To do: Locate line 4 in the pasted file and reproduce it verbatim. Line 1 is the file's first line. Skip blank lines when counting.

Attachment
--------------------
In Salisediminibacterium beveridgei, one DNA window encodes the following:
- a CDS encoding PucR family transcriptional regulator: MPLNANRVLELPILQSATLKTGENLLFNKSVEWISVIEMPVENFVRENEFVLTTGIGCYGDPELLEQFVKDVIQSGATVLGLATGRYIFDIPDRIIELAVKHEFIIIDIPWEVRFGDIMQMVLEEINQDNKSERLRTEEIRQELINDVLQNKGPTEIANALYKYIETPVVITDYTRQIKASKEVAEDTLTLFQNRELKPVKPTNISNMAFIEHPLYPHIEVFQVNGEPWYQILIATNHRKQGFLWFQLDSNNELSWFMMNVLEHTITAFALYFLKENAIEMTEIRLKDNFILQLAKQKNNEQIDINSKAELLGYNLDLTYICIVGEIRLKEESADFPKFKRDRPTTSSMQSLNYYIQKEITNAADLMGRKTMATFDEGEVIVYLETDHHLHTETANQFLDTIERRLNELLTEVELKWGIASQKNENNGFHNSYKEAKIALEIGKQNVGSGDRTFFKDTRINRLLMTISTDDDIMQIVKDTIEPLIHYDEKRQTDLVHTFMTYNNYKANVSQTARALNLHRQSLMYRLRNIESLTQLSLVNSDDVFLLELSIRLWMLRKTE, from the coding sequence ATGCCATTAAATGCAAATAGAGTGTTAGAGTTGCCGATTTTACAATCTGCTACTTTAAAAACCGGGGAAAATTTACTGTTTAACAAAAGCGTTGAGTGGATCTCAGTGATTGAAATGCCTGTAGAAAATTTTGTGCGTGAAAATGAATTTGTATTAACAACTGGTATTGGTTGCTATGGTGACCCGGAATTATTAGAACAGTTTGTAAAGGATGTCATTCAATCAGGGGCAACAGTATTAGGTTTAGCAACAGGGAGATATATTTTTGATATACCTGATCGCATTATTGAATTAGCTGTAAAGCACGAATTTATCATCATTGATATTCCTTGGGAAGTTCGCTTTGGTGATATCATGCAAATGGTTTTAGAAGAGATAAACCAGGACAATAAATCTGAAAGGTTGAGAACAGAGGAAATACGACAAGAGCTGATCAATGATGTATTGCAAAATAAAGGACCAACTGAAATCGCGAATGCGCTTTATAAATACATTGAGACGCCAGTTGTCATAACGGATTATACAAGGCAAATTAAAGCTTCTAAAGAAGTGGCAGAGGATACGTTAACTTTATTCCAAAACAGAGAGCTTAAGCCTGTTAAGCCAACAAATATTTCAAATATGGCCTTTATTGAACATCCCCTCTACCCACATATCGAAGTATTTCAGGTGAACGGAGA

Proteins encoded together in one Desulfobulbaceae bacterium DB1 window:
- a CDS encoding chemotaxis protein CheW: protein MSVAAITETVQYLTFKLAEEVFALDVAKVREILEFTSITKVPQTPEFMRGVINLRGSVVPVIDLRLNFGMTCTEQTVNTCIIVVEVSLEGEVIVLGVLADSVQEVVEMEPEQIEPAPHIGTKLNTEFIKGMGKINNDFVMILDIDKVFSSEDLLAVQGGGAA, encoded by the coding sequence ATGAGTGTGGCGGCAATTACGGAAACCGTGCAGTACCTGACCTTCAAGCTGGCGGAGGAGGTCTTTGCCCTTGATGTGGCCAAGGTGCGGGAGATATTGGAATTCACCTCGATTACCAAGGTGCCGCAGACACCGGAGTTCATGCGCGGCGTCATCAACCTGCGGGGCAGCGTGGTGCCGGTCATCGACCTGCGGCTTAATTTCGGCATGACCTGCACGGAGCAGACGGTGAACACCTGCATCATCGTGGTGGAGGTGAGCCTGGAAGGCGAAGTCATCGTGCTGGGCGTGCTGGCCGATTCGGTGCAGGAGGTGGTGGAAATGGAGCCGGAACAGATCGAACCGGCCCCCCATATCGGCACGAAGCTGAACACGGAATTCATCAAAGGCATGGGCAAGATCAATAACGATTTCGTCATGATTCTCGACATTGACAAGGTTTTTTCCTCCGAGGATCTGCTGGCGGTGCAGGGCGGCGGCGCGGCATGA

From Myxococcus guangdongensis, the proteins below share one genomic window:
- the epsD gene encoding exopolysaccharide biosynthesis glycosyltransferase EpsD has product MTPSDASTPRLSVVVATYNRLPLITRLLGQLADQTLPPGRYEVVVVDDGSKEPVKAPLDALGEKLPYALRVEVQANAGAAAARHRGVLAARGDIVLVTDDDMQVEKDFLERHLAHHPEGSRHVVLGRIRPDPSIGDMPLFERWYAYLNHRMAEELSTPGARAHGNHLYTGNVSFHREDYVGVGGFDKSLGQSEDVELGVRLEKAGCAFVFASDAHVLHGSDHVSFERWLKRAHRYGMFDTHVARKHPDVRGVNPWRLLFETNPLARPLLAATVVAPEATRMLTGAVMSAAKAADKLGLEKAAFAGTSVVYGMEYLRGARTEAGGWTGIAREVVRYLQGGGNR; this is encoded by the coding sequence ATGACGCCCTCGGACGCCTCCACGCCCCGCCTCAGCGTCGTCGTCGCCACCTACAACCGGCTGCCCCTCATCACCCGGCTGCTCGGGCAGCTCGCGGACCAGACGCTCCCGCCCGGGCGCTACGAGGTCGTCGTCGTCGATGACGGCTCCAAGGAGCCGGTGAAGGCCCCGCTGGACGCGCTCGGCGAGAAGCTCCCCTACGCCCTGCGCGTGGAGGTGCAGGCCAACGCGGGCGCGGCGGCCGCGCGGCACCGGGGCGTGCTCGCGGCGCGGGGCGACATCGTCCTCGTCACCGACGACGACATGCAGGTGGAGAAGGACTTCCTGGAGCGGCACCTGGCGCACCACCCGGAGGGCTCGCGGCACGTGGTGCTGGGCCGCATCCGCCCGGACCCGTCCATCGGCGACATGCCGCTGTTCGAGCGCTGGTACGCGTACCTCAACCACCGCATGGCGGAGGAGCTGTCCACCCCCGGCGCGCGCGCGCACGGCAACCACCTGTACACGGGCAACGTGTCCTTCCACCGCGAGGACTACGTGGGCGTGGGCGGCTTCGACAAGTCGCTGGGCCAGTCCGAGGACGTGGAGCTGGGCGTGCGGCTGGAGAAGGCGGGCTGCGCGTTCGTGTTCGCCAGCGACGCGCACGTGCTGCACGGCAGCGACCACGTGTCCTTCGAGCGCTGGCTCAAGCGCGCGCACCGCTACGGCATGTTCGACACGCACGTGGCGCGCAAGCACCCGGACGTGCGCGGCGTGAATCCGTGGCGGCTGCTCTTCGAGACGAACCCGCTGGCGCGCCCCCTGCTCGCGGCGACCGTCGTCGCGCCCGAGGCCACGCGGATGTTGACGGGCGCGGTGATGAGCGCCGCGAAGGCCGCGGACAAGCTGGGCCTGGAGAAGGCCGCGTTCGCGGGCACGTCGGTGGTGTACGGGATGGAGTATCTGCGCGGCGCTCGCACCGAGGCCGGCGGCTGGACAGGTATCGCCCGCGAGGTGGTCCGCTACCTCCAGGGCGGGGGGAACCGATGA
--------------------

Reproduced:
- a CDS encoding chemotaxis protein CheW: protein MSVAAITETVQYLTFKLAEEVFALDVAKVREILEFTSITKVPQTPEFMRGVINLRGSVVPVIDLRLNFGMTCTEQTVNTCIIVVEVSLEGEVIVLGVLADSVQEVVEMEPEQIEPAPHIGTKLNTEFIKGMGKINNDFVMILDIDKVFSSEDLLAVQGGGAA, encoded by the coding sequence ATGAGTGTGGCGGCAATTACGGAAACCGTGCAGTACCTGACCTTCAAGCTGGCGGAGGAGGTCTTTGCCCTTGATGTGGCCAAGGTGCGGGAGATATTGGAATTCACCTCGATTACCAAGGTGCCGCAGACACCGGAGTTCATGCGCGGCGTCATCAACCTGCGGGGCAGCGTGGTGCCGGTCATCGACCTGCGGCTTAATTTCGGCATGACCTGCACGGAGCAGACGGTGAACACCTGCATCATCGTGGTGGAGGTGAGCCTGGAAGGCGAAGTCATCGTGCTGGGCGTGCTGGCCGATTCGGTGCAGGAGGTGGTGGAAATGGAGCCGGAACAGATCGAACCGGCCCCCCATATCGGCACGAAGCTGAACACGGAATTCATCAAAGGCATGGGCAAGATCAATAACGATTTCGTCATGATTCTCGACATTGACAAGGTTTTTTCCTCCGAGGATCTGCTGGCGGTGCAGGGCGGCGGCGCGGCATGA